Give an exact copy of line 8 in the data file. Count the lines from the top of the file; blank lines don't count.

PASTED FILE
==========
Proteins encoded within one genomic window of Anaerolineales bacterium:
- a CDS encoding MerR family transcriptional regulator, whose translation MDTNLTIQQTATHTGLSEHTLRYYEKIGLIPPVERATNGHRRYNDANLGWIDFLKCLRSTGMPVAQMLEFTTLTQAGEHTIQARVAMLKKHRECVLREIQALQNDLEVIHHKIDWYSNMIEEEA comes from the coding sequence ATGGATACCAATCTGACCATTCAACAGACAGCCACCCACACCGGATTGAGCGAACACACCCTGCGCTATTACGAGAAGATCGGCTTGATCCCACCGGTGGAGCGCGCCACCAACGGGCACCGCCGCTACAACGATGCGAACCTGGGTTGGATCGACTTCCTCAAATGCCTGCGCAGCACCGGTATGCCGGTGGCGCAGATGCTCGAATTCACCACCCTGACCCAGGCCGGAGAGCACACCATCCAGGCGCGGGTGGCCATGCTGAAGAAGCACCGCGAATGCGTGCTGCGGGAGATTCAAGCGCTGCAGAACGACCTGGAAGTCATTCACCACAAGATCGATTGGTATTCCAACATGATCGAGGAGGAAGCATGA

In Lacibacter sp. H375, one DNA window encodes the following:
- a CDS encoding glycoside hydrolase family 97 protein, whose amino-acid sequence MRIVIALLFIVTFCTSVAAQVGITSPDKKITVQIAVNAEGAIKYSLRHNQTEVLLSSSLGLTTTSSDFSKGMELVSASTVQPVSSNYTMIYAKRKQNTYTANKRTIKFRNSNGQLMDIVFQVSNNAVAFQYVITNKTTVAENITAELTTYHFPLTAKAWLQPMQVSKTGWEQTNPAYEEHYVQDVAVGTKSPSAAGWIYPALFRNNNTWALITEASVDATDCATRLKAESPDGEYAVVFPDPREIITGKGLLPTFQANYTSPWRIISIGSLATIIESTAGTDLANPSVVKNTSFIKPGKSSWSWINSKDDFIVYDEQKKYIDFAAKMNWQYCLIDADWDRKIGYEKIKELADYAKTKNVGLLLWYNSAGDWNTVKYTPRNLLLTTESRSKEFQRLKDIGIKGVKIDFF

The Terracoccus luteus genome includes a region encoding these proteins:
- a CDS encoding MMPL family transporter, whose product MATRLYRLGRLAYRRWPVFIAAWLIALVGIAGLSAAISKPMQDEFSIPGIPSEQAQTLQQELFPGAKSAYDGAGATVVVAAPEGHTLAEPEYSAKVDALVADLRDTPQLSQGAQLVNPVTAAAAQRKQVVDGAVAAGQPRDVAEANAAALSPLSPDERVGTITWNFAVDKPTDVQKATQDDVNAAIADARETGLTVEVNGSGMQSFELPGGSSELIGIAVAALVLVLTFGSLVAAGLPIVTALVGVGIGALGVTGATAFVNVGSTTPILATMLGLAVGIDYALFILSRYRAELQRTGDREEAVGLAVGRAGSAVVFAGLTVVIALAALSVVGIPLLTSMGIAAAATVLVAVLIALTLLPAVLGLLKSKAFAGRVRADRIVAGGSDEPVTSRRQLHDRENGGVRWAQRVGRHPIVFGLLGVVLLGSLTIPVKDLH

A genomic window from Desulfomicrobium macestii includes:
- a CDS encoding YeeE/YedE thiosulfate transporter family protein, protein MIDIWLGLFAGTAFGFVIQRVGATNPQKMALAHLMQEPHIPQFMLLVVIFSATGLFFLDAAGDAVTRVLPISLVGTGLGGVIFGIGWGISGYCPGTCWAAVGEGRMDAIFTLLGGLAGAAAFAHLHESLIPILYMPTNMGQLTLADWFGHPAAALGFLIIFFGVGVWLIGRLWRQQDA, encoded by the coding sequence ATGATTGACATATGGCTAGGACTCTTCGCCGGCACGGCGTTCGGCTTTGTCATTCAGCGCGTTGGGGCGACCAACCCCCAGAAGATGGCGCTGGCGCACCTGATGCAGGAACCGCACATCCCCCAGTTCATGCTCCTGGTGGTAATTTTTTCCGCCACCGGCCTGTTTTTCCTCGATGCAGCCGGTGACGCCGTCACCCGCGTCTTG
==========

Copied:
- a CDS encoding YeeE/YedE thiosulfate transporter family protein, protein MIDIWLGLFAGTAFGFVIQRVGATNPQKMALAHLMQEPHIPQFMLLVVIFSATGLFFLDAAGDAVTRVLPISLVGTGLGGVIFGIGWGISGYCPGTCWAAVGEGRMDAIFTLLGGLAGAAAFAHLHESLIPILYMPTNMGQLTLADWFGHPAAALGFLIIFFGVGVWLIGRLWRQQDA, encoded by the coding sequence ATGATTGACATATGGCTAGGACTCTTCGCCGGCACGGCGTTCGGCTTTGTCATTCAGCGCGTTGGGGCGACCAACCCCCAGAAGATGGCGCTGGCGCACCTGATGCAGGAACCGCACATCCCCCAGTTCATGCTCCTGGTGGTAATTTTTTCCGCCACCGGCCTGTTTTTCCTCGATGCAGCCGGTGACGCCGTCACCCGCGTCTTG